On September 5th, 1914 following the outbreak of World War I, the entire island was commandeered by the British Army for military training. The Royal Dublin clubhouse was used as officers quarters and its course used for the purpose of a firing range and training in trench warfare. Up to the 1980’s it was not unusual for golfers on the island to find spent bullets on the links.
On the 1st of July 1921 St. Anne’s Golf Club was inaugurated when Marmaduke Montgomery Devitt drove in as first captain, having been granted permission to play golf and build a clubhouse by Lady Olivia Charlotte Guinness nee White Lady Ardilaun and The Royal Dublin Golf Club.
The Bull Bridge which was upgraded in 1906/7 and again in 2008 was not the only access to the island. At the whip of the water where the Howth Road joins the sea road a slipway allowed horses and carts access across the lagoon to the island unto the beach for the purpose of gathering flotsam of timber and coal washed to the shore by the incoming tide that fell from steam ships on their way into Dublin Port.
Since 1931 various plans were proposed for the development and urbanisation of the island. The first of these plans was known as “The Blue Lagoon Scheme” in which was proposed dams and sluices at the Bull Bridge and Sutton Strand end of the island, thereby forming a permanent lake.
In early May 1944, the Golf Clubs were informed that the Irish Tourist Board had taken control of the island and were preparing for its development as a tourist resort. The Royal Dublin Golf Club got notice to be ready to leave their clubhouse as the site happened to be within the area of a proposed amusements park, creating a Blackpool type of development.
In December 1945, maps of the island with the proposed plans were published showing among other things, the positions of a cinema, a dance hall and a restaurant near the Bull Wall.
The fate of the island with its wonderful beauty and wildlife appeared to be doomed, but thankfully concerned groups such as the Dublin Naturalists Field Club who argued that the North Bull Island was already a recreational ground and a nature reserve, unique apart in its proximity to the city should not be turned into an artificial playground of doubtful utility.
Luckily for the island none of these schemes developed beyond the drawing board, thus preserving the island as a unique wildlife sanctuary and recreation area for the people of Dublin.
The construction of the causeway in 1962/64, midway along the island, allowed access to the eastern section of the island and beach. In 1986 The Interpretive and Visitor Centre was officially opened on the site of St. Anne’s Golf Club old clubhouse to provide information on the island’s flora, fauna and wildlife.
On 24th September 1972 the memorial to Our Lady Realt na Mara (Star of the Sea) was solemnly blessed and unveiled by His Grace Archbishop of Dublin Dermot Ryan wintnessed by a large gathering of dignitaries, subscibers and the general public. A flotilla of boats and yachts representing sailing clubs from around the bay gave the customary ‘hip, ‘hip, hooray’ salute.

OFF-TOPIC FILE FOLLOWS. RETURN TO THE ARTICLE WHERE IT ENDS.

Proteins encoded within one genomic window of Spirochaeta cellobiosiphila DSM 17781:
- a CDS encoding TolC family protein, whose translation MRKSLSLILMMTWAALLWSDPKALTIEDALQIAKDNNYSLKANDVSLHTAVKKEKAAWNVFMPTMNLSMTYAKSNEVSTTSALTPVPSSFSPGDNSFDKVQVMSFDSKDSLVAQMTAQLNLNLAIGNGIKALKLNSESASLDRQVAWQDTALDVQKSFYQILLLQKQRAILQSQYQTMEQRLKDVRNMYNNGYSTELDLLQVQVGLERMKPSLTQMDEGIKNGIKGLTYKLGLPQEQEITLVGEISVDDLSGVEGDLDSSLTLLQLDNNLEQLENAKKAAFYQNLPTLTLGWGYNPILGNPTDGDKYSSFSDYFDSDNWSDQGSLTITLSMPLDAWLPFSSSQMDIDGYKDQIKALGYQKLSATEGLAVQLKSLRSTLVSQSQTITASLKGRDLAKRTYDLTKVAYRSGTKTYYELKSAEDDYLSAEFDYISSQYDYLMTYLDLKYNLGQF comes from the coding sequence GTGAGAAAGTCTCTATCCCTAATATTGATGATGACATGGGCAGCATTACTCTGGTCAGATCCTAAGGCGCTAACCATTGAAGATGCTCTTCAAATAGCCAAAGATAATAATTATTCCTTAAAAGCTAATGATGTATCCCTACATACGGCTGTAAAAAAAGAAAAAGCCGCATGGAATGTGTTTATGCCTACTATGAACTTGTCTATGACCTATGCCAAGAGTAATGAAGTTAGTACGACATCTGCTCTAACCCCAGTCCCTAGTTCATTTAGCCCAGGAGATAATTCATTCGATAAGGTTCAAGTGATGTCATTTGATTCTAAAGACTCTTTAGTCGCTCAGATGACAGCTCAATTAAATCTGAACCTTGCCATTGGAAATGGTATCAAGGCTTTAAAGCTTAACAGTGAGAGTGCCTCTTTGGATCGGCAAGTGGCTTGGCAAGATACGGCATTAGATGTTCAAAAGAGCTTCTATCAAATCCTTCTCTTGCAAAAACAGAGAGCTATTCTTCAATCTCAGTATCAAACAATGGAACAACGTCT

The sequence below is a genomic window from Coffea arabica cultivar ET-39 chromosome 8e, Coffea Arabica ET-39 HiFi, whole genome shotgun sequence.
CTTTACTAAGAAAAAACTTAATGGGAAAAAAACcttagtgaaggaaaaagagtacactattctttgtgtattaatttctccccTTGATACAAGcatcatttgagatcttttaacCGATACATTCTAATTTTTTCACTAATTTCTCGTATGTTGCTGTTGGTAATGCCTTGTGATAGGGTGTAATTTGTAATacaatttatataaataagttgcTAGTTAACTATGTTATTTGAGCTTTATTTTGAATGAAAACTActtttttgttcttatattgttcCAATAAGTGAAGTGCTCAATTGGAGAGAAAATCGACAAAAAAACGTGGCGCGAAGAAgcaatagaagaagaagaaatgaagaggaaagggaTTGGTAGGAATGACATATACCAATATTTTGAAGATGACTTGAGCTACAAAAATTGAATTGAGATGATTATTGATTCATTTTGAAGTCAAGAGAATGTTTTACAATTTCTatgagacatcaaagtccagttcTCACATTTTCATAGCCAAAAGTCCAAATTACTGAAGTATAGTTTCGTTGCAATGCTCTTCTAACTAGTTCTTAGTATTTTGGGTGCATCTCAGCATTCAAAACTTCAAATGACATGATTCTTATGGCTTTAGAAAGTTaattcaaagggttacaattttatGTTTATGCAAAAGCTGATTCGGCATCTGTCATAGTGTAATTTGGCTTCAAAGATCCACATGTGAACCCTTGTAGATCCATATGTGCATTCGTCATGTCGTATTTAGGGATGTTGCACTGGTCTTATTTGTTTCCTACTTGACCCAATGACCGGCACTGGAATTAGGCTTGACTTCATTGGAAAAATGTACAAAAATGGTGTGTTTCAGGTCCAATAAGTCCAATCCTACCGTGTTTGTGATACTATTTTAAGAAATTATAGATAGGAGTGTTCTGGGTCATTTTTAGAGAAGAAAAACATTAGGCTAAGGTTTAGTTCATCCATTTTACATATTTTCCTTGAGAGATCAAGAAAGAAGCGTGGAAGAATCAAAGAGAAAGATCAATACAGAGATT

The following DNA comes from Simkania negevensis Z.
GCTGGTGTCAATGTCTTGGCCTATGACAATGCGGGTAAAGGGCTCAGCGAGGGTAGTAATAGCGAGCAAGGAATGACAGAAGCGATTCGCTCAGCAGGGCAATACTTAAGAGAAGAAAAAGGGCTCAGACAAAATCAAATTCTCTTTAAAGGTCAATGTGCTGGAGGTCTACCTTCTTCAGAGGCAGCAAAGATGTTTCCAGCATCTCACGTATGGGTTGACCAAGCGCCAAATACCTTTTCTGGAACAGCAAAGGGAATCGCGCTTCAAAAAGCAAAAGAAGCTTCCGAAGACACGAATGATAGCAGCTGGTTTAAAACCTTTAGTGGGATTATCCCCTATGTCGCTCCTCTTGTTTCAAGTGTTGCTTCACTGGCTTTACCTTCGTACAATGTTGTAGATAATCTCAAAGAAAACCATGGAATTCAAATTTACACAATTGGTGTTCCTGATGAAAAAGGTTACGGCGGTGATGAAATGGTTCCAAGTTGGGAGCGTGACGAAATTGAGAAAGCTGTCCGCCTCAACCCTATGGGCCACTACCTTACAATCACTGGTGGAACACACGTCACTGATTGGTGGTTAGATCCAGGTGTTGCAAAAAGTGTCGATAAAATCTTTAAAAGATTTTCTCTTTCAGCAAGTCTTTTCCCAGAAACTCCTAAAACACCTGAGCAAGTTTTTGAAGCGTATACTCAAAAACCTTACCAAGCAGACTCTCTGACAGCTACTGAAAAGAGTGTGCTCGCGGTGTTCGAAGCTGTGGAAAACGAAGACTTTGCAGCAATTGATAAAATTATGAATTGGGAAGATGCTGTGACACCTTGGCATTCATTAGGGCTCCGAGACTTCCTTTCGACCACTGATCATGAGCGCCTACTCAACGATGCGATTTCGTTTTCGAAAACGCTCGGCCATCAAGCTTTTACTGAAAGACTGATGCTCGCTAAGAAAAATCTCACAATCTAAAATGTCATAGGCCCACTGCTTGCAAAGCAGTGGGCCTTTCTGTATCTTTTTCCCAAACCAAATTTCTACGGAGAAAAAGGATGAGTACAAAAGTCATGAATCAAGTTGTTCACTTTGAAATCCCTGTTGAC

The island was declared a bird sanctuary under the Wild Bird Protection Act. 1930, in the 1960s it was declared a no-shooting area and this protection was continued under The Wildlife Act 1976.
In recognition of the great diversity of flora and fauna on the island, and its ecological richness, the North Bull Island was recognised in 1981 as a UNESCO Biosphere. The North Bull Island is the only Biosphere in the world entirely situated in a capital city. In 1986 because of its international importance for Brent Geese, it was designated a “sister reserve” by the Canadian Wildlife Service and linked with Polar Bear Pass National Wildlife Area, Bathurst Island, North West Territories where Brent Geese fly to breed in Summer after wintering on the North Bull Island as well as other European habitats.
In May of 1995 twenty eight wild hares were released in an effort to save the island hare population, which had fallen from a couple of hundred to just four – as a result of illegal shooting, poaching and attacks by dogs. On the Bull Island hares could be viewed with ease, on the sand dunes, salt marsh and golf courses, where they had grown accustomed to humans.
From the small accumulation of silt and sand as shown off Baymount on Captain William Bligh’s map of 1800, the island in over 200 years has grown to an area of over 350 hectares with a length of almost 5km long and an average width of 700m. The island continues to grow with the seaward dune system from the beach, the nose of the island at Sutton Creek increasing in size with the constant tidal movements carrying sand and silt to the shore.
This small island which has been born out of the successful endeavours to create a port for the City of Dublin has been described as a “gift from the sea”, the unexpected by-product of the building of the Great South Wall and the North Bull Wall, is there to be enjoyed, appreciated and protected by this and all future generations to come.
Leo “George” Devitt
5th May 2015